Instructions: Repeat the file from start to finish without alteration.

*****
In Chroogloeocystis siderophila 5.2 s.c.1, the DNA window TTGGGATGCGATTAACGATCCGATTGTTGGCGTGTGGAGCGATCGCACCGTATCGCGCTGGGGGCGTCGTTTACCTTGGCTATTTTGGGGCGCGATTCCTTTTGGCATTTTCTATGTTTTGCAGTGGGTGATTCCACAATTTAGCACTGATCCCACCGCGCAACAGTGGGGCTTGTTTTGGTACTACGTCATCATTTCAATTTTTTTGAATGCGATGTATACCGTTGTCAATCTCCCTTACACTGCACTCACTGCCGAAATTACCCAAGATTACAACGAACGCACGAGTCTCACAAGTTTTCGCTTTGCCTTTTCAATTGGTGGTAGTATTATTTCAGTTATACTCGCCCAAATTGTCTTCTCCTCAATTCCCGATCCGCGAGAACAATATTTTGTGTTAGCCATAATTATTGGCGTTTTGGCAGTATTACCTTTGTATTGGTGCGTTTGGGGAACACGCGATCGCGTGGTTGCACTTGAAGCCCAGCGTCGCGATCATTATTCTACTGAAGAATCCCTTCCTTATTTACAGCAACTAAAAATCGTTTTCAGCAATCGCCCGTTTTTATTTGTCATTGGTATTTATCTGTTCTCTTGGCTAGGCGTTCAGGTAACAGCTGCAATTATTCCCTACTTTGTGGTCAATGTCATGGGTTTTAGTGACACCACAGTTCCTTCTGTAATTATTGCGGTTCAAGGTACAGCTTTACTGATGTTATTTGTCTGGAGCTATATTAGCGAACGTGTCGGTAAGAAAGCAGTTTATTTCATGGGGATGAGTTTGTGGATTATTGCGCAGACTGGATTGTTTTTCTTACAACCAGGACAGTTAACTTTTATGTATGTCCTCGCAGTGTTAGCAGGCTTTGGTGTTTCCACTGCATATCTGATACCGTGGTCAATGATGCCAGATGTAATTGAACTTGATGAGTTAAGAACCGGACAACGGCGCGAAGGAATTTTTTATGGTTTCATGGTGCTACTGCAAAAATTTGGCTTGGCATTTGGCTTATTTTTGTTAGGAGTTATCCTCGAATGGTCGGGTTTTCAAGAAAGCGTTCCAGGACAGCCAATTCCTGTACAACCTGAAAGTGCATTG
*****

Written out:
In Chroogloeocystis siderophila 5.2 s.c.1, the DNA window TTGGGATGCGATTAACGATCCGATTGTTGGCGTGTGGAGCGATCGCACCGTATCGCGCTGGGGGCGTCGTTTACCTTGGCTATTTTGGGGCGCGATTCCTTTTGGCATTTTCTATGTTTTGCAGTGGGTGATTCCACAATTTAGCACTGATCCCACCGCGCAACAGTGGGGCTTGTTTTGGTACTACGTCATCATTTCAATTTTTTTGAATGCGATGTATACCGTTGTCAATCTCCCTTACACTGCACTCACTGCCGAAATTACCCAAGATTACAACGAACGCACGAGTCTCACAAGTTTTCGCTTTGCCTTTTCAATTGGTGGTAGTATTATTTCAGTTATACTCGCCCAAATTGTCTTCTCCTCAATTCCCGATCCGCGAGAACAATATTTTGTGTTAGCCATAATTATTGGCGTTTTGGCAGTATTACCTTTGTATTGGTGCGTTTGGGGAACACGCGATCGCGTGGTTGCACTTGAAGCCCAGCGTCGCGATCATTATTCTACTGAAGAATCCCTTCCTTATTTACAGCAACTAAAAATCGTTTTCAGCAATCGCCCGTTTTTATTTGTCATTGGTATTTATCTGTTCTCTTGGCTAGGCGTTCAGGTAACAGCTGCAATTATTCCCTACTTTGTGGTCAATGTCATGGGTTTTAGTGACACCACAGTTCCTTCTGTAATTATTGCGGTTCAAGGTACAGCTTTACTGATGTTATTTGTCTGGAGCTATATTAGCGAACGTGTCGGTAAGAAAGCAGTTTATTTCATGGGGATGAGTTTGTGGATTATTGCGCAGACTGGATTGTTTTTCTTACAACCAGGACAGTTAACTTTTATGTATGTCCTCGCAGTGTTAGCAGGCTTTGGTGTTTCCACTGCATATCTGATACCGTGGTCAATGATGCCAGATGTAATTGAACTTGATGAGTTAAGAACCGGACAACGGCGCGAAGGAATTTTTTATGGTTTCATGGTGCTACTGCAAAAATTTGGCTTGGCATTTGGCTTATTTTTGTTAGGAGTTATCCTCGAATGGTCGGGTTTTCAAGAAAGCGTTCCAGGACAGCCAATTCCTGTACAACCTGAAAGTGCATTG